German economy said in recession, drags down Europe

Friday, November 23, 2001

BERLIN -- Europe moved a step closer to recession Thursday with the news that the German economy unexpectedly shrank in the third quarter, as consumers and firms reined in spending even before the full impact of the Sept. 11 attacks was felt.

The total value of goods and services produced in Germany in the three months through September slipped 0.1 percent from the previous quarter, the first decline in more than two years, the government statistics office said.

Economists expect a further contraction across Europe in the closing quarter of this year, led by Germany, which accounts for about a third of economic activity in the 12 nations using the euro. A recession is commonly defined as two consecutive quarters of negative growth.

"Germany is of course the weakest link," said Claudia Henkel, an economist at Dresdner Bank in Frankfurt. With countries such as France still faring a little better, "Euroland may just squeak past a recession if there is only a stagnation in the third quarter," she said.

The German economy has slowed dramatically since expanding by a healthy 3 percent in 2000. Growth was just only 0.4 percent in the first quarter and flat in the second -- a performance economists had expected to continue in the July-September period.

The German government, after claiming much of the credit for that expansion, has blamed the weakness in the United States for the downturn and for forcing it to abandon a central pledge to cut unemployment.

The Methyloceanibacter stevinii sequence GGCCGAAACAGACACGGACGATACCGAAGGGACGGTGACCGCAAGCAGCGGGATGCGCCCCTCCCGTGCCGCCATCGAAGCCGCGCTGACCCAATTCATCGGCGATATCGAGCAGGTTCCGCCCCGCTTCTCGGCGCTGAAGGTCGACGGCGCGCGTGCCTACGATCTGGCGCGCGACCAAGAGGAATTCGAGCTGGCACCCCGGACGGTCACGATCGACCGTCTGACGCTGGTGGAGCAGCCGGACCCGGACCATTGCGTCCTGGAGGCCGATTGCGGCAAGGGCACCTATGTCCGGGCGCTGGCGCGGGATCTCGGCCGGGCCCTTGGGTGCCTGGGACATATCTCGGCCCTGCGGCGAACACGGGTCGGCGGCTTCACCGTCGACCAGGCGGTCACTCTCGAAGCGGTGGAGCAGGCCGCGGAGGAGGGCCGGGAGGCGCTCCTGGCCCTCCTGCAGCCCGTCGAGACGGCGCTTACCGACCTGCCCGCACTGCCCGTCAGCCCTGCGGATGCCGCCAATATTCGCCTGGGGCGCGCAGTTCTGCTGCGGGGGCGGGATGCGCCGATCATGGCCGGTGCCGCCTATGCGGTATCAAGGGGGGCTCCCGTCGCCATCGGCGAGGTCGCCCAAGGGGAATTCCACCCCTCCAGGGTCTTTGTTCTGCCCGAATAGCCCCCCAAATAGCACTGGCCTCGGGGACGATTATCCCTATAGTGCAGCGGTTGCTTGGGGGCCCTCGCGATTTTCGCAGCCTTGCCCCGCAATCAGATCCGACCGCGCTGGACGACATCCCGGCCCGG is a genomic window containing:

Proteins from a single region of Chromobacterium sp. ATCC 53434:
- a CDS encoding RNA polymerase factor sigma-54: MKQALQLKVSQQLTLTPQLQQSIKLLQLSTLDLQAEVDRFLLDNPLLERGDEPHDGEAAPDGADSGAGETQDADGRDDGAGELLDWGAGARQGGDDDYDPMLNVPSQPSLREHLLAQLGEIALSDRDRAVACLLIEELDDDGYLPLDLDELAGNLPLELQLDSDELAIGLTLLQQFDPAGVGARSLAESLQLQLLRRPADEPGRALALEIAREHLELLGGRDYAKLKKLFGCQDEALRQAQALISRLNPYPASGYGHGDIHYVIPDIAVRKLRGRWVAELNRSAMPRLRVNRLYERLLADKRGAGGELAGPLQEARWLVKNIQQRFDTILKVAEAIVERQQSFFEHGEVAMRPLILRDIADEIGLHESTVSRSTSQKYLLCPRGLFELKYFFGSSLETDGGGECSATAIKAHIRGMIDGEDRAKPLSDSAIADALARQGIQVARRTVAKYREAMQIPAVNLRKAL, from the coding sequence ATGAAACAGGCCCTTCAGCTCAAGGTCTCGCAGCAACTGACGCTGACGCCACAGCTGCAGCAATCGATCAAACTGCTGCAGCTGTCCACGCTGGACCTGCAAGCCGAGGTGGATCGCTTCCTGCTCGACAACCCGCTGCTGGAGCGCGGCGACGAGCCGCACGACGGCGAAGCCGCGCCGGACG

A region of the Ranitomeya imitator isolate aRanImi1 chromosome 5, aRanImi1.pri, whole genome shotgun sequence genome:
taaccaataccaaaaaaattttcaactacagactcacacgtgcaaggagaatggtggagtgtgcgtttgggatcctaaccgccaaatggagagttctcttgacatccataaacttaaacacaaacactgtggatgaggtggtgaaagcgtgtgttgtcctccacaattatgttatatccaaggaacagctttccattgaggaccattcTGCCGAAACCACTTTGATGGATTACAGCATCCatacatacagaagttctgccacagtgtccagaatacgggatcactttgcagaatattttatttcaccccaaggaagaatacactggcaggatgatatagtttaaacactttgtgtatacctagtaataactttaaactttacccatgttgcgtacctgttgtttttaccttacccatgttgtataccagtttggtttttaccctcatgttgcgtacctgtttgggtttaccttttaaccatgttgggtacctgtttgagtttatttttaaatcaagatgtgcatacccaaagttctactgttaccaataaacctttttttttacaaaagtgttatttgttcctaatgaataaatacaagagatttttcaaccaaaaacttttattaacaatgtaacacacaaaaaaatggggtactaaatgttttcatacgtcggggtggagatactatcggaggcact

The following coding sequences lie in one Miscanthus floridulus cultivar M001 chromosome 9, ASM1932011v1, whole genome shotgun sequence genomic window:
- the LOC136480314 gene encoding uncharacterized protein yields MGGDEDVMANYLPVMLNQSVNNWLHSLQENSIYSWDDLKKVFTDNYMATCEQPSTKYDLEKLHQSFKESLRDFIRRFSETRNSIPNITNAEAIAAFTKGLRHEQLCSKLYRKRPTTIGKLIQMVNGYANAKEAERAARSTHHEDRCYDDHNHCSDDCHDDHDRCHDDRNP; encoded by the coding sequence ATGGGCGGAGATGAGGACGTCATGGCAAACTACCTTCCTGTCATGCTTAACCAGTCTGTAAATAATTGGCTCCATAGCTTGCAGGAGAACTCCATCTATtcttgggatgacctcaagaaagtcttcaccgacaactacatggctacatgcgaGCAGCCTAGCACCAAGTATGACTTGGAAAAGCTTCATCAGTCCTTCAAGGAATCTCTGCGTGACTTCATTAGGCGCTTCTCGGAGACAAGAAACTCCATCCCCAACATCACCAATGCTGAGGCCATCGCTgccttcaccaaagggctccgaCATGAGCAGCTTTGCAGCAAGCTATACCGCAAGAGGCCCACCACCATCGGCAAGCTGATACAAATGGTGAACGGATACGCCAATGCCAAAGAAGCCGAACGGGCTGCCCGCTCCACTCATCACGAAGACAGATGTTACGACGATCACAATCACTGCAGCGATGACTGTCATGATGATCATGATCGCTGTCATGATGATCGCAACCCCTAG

Chancellor Gerhard Schroeder had promised to cut the number of people out of work to 3.5 million in time for national elections next fall, but big firms such as Siemens and truck maker MAN have announced thousands of cuts.

Finance Minister Hans Eichel conceded Wednesday that unemployment will now likely rise 9 percent this winter from October.

Despite the slowdown, the government continues to reject calls from industry and the opposition for deeper tax cuts and sweeping reforms of labor markets. Schroeder argues that Germans don't want "American conditions," where firms are much freer to hire and fire.

"The labor laws here provide a good enough framework," Economy Minister Werner Mueller told executives from German engineering companies Thursday.

But other major European economies are weathering the problems better, with France, Britain and Italy all growing more quickly.

"We've got one foot in recession," said Ulrich Ramm, chief economist of Commerzbank, forecasting a further 0.25 percent decline in the fourth quarter for Germany, and calling for the government to cut red tape and consider easing taxes.

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